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A common problem for me - and it's not really a problem, but somehow I again and again ask myself, what is the normal way to handle this - is that there is a method and within this method a couple of variables are created, used and finally are supposed to be retained as instance variables.

Somehow I want to avoid dot notation, so I prefer variables to be local in a method instead accessing instance variables. Indeed only sometimes access time really matters cause the difference is not so big, but also when there are several variables with already longish descriptive names, if all these are referenced with obj. or self. it makes everything even longer and things become IMO less readable. This is why I tend to do have everything local and in the end of the method "save" it as instance variable. For instance

classdef myclass < handle
    properties
        basal_blood_pressures
        ...
    end    

    methods
        function obj = myclass()
        end
        function output = verifyBloodPressures(obj, p)
            basal_blood_pressures = getBloodPressures('basal', p);
            n = numel(basal_blood_pressures);
            output = zeros(n);

            for ii = 1:n
                basal_blood_pressures(ii) = basal_blood_pressures(ii) ...
                ...
                output(ii) = ...
            end
            % Attach all variables to instance here 
            % instead of doing it right in the beginning
            obj.basal_blood_pressures = basal_blood_pressures;
            obj.blood...
            obj...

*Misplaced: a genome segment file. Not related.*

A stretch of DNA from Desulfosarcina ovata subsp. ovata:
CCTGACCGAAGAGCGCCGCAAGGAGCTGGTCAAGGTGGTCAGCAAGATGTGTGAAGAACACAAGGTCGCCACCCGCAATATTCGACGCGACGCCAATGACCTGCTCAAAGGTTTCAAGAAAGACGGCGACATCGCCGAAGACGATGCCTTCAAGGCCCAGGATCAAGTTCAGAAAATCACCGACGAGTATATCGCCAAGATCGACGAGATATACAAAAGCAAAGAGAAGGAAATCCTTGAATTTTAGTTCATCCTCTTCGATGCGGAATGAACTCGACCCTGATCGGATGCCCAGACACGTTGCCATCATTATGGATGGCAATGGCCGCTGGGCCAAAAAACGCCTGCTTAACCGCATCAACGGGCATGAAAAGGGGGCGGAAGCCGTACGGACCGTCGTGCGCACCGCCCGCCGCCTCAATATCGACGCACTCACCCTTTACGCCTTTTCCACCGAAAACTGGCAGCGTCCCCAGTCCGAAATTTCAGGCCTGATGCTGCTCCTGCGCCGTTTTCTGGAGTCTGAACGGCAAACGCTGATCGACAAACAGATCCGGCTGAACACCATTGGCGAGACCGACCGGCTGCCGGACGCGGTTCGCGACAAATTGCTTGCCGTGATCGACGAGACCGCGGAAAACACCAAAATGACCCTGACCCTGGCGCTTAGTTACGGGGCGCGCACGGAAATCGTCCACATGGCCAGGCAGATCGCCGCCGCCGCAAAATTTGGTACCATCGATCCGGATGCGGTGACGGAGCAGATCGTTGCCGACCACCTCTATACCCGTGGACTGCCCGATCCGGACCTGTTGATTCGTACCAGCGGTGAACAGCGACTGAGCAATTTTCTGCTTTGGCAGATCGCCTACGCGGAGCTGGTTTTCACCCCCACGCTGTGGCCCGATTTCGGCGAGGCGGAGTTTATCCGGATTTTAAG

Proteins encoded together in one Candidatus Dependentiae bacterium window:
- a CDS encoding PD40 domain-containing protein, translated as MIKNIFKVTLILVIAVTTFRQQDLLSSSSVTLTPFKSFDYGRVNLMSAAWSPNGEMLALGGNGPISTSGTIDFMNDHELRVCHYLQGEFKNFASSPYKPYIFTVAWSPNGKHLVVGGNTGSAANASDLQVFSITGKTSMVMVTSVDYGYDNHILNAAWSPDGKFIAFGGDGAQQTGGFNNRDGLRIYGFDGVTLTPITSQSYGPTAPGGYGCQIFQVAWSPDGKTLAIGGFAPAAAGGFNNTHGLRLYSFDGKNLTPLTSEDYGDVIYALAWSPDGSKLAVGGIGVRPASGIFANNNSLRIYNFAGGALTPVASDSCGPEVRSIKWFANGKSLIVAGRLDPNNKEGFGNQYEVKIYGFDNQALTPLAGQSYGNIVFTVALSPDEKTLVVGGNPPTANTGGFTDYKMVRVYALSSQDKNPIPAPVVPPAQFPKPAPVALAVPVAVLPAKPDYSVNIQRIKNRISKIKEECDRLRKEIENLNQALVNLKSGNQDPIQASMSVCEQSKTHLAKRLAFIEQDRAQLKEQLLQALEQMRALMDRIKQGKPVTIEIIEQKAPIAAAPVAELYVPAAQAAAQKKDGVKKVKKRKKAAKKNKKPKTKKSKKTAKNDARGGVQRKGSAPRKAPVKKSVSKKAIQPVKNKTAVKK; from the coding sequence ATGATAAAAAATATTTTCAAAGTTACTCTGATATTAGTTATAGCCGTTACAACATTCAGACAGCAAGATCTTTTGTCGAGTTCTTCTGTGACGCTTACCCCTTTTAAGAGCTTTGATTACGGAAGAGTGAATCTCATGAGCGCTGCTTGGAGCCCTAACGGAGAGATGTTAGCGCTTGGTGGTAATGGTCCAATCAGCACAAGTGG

end
    end
end

But doing this attachment in the end also does not "feel right" somehow. Any advice on this? Is there any good way how to proceed here?

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  • 2
    It doesn't feel right because calling the method ultimately changes the instance's state without much clues that it does. Why is your method even part of your class? Wouldn't it be better to separate your concerns? Like having a class that holds values created by a method in another class?
    – Crono
    Sep 23, 2014 at 17:20
  • I think this might be a hint that the "local variable part" should rather be a method on its own. Sep 23, 2014 at 17:32
  • @crono Maybe. This is why I ask. calling the method ultimately changes the instance's state without much clues that it does - so, a method should not change the state of the instance unless is visible "from outside"? Yes, maybe what I miss is another class for the actual output
    – embert
    Sep 23, 2014 at 17:36
  • @moeso the "local variable part" should rather be a method on its own - I didn't get you. Do you mean the "local variable part" should be encapsulated in another method, which does the processing. Is it about the hierachy / modularization somehow?
    – embert
    Sep 23, 2014 at 17:41
  • 1
    Why is this tagged python?
    – Weaver
    Sep 23, 2014 at 20:12

1 Answer 1

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It's hard to answer this question since sometimes it does indeed make sense for a method to change an object's state. However, based on your sample code, I'd say that you might want to look into having your code splitted in two different classes.

One would be BloodPressureCalculator and hold your method. The latter should return an instance of the other class (let's call it BloodPressureData) that holds the different values your method produces.

These should probably be readonly too, as it's likely that messing around with blood pressure results wouldn't make sense.

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  • Probably, as you pointed out, I have to think about the structure of the program rather than about the inner method structure. Usually I miss to zoom out like that, so - good hint.
    – embert
    Sep 25, 2014 at 8:15
  • @embert glad I could help. :)
    – Crono
    Sep 25, 2014 at 12:06

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